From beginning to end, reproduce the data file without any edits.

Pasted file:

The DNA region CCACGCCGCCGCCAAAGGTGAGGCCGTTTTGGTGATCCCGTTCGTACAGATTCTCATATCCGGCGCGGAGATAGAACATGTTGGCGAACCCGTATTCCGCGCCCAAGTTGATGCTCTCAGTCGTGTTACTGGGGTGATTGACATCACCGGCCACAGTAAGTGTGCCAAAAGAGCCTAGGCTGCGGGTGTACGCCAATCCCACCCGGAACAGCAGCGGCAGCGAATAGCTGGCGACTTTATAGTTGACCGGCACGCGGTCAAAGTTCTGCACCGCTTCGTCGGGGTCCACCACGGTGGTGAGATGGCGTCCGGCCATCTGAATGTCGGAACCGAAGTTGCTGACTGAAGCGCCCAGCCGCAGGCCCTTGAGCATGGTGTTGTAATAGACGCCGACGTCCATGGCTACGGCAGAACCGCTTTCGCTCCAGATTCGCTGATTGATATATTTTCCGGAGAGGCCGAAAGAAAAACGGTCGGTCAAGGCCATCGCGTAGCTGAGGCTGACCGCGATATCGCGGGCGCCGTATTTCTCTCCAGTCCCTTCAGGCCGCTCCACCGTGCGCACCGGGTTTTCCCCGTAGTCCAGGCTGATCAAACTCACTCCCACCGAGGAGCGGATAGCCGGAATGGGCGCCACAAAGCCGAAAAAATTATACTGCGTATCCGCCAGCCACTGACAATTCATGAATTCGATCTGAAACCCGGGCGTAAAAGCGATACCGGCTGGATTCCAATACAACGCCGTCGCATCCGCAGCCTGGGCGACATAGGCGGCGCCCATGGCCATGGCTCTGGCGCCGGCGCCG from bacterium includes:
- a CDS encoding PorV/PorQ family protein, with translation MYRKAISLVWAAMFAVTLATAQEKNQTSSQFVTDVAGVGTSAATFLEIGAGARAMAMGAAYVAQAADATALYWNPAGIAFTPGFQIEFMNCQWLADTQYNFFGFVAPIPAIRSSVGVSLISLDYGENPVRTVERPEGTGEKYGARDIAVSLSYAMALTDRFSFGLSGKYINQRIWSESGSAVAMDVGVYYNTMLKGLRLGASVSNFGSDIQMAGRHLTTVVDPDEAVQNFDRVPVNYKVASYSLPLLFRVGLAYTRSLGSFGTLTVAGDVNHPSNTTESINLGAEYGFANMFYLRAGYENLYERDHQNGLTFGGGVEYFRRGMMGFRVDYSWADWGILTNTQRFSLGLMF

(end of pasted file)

The DNA region CCACGCCGCCGCCAAAGGTGAGGCCGTTTTGGTGATCCCGTTCGTACAGATTCTCATATCCGGCGCGGAGATAGAACATGTTGGCGAACCCGTATTCCGCGCCCAAGTTGATGCTCTCAGTCGTGTTACTGGGGTGATTGACATCACCGGCCACAGTAAGTGTGCCAAAAGAGCCTAGGCTGCGGGTGTACGCCAATCCCACCCGGAACAGCAGCGGCAGCGAATAGCTGGCGACTTTATAGTTGACCGGCACGCGGTCAAAGTTCTGCACCGCTTCGTCGGGGTCCACCACGGTGGTGAGATGGCGTCCGGCCATCTGAATGTCGGAACCGAAGTTGCTGACTGAAGCGCCCAGCCGCAGGCCCTTGAGCATGGTGTTGTAATAGACGCCGACGTCCATGGCTACGGCAGAACCGCTTTCGCTCCAGATTCGCTGATTGATATATTTTCCGGAGAGGCCGAAAGAAAAACGGTCGGTCAAGGCCATCGCGTAGCTGAGGCTGACCGCGATATCGCGGGCGCCGTATTTCTCTCCAGTCCCTTCAGGCCGCTCCACCGTGCGCACCGGGTTTTCCCCGTAGTCCAGGCTGATCAAACTCACTCCCACCGAGGAGCGGATAGCCGGAATGGGCGCCACAAAGCCGAAAAAATTATACTGCGTATCCGCCAGCCACTGACAATTCATGAATTCGATCTGAAACCCGGGCGTAAAAGCGATACCGGCTGGATTCCAATACAACGCCGTCGCATCCGCAGCCTGGGCGACATAGGCGGCGCCCATGGCCATGGCTCTGGCGCCGGCGCCG from bacterium includes:
- a CDS encoding PorV/PorQ family protein, with translation MYRKAISLVWAAMFAVTLATAQEKNQTSSQFVTDVAGVGTSAATFLEIGAGARAMAMGAAYVAQAADATALYWNPAGIAFTPGFQIEFMNCQWLADTQYNFFGFVAPIPAIRSSVGVSLISLDYGENPVRTVERPEGTGEKYGARDIAVSLSYAMALTDRFSFGLSGKYINQRIWSESGSAVAMDVGVYYNTMLKGLRLGASVSNFGSDIQMAGRHLTTVVDPDEAVQNFDRVPVNYKVASYSLPLLFRVGLAYTRSLGSFGTLTVAGDVNHPSNTTESINLGAEYGFANMFYLRAGYENLYERDHQNGLTFGGGVEYFRRGMMGFRVDYSWADWGILTNTQRFSLGLMF